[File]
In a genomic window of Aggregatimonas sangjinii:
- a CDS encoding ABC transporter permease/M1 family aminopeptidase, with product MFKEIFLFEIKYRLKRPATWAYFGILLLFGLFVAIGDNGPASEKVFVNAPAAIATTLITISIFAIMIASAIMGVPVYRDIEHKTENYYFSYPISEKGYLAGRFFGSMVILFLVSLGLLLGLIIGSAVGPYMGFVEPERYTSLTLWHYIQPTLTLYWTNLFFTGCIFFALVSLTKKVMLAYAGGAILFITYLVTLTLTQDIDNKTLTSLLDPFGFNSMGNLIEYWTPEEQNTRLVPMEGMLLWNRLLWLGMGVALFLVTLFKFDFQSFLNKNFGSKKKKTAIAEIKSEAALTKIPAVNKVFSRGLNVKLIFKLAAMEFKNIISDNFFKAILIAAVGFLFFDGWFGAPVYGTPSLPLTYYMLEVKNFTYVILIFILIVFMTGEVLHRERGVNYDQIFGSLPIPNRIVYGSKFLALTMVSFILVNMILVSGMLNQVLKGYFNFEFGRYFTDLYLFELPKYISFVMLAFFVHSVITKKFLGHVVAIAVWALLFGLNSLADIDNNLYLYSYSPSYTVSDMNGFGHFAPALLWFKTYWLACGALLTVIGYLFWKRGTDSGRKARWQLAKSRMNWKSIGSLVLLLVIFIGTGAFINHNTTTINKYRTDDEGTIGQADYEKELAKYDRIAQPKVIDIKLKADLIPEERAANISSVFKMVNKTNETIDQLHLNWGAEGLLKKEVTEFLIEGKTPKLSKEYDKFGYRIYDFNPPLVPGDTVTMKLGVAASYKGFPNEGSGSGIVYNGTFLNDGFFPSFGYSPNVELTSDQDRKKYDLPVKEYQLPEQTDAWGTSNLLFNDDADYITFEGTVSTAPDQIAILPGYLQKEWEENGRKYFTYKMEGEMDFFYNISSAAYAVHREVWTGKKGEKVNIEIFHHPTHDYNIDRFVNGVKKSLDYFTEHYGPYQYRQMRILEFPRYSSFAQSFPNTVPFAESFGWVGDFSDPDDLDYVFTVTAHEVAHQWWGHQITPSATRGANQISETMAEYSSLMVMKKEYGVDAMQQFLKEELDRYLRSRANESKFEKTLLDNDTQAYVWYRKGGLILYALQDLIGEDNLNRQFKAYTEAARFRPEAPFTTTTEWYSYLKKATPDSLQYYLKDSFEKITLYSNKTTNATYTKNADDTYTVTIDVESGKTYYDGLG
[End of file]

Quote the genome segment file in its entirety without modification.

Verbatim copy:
In a genomic window of Aggregatimonas sangjinii:
- a CDS encoding ABC transporter permease/M1 family aminopeptidase, with product MFKEIFLFEIKYRLKRPATWAYFGILLLFGLFVAIGDNGPASEKVFVNAPAAIATTLITISIFAIMIASAIMGVPVYRDIEHKTENYYFSYPISEKGYLAGRFFGSMVILFLVSLGLLLGLIIGSAVGPYMGFVEPERYTSLTLWHYIQPTLTLYWTNLFFTGCIFFALVSLTKKVMLAYAGGAILFITYLVTLTLTQDIDNKTLTSLLDPFGFNSMGNLIEYWTPEEQNTRLVPMEGMLLWNRLLWLGMGVALFLVTLFKFDFQSFLNKNFGSKKKKTAIAEIKSEAALTKIPAVNKVFSRGLNVKLIFKLAAMEFKNIISDNFFKAILIAAVGFLFFDGWFGAPVYGTPSLPLTYYMLEVKNFTYVILIFILIVFMTGEVLHRERGVNYDQIFGSLPIPNRIVYGSKFLALTMVSFILVNMILVSGMLNQVLKGYFNFEFGRYFTDLYLFELPKYISFVMLAFFVHSVITKKFLGHVVAIAVWALLFGLNSLADIDNNLYLYSYSPSYTVSDMNGFGHFAPALLWFKTYWLACGALLTVIGYLFWKRGTDSGRKARWQLAKSRMNWKSIGSLVLLLVIFIGTGAFINHNTTTINKYRTDDEGTIGQADYEKELAKYDRIAQPKVIDIKLKADLIPEERAANISSVFKMVNKTNETIDQLHLNWGAEGLLKKEVTEFLIEGKTPKLSKEYDKFGYRIYDFNPPLVPGDTVTMKLGVAASYKGFPNEGSGSGIVYNGTFLNDGFFPSFGYSPNVELTSDQDRKKYDLPVKEYQLPEQTDAWGTSNLLFNDDADYITFEGTVSTAPDQIAILPGYLQKEWEENGRKYFTYKMEGEMDFFYNISSAAYAVHREVWTGKKGEKVNIEIFHHPTHDYNIDRFVNGVKKSLDYFTEHYGPYQYRQMRILEFPRYSSFAQSFPNTVPFAESFGWVGDFSDPDDLDYVFTVTAHEVAHQWWGHQITPSATRGANQISETMAEYSSLMVMKKEYGVDAMQQFLKEELDRYLRSRANESKFEKTLLDNDTQAYVWYRKGGLILYALQDLIGEDNLNRQFKAYTEAARFRPEAPFTTTTEWYSYLKKATPDSLQYYLKDSFEKITLYSNKTTNATYTKNADDTYTVTIDVESGKTYYDGLG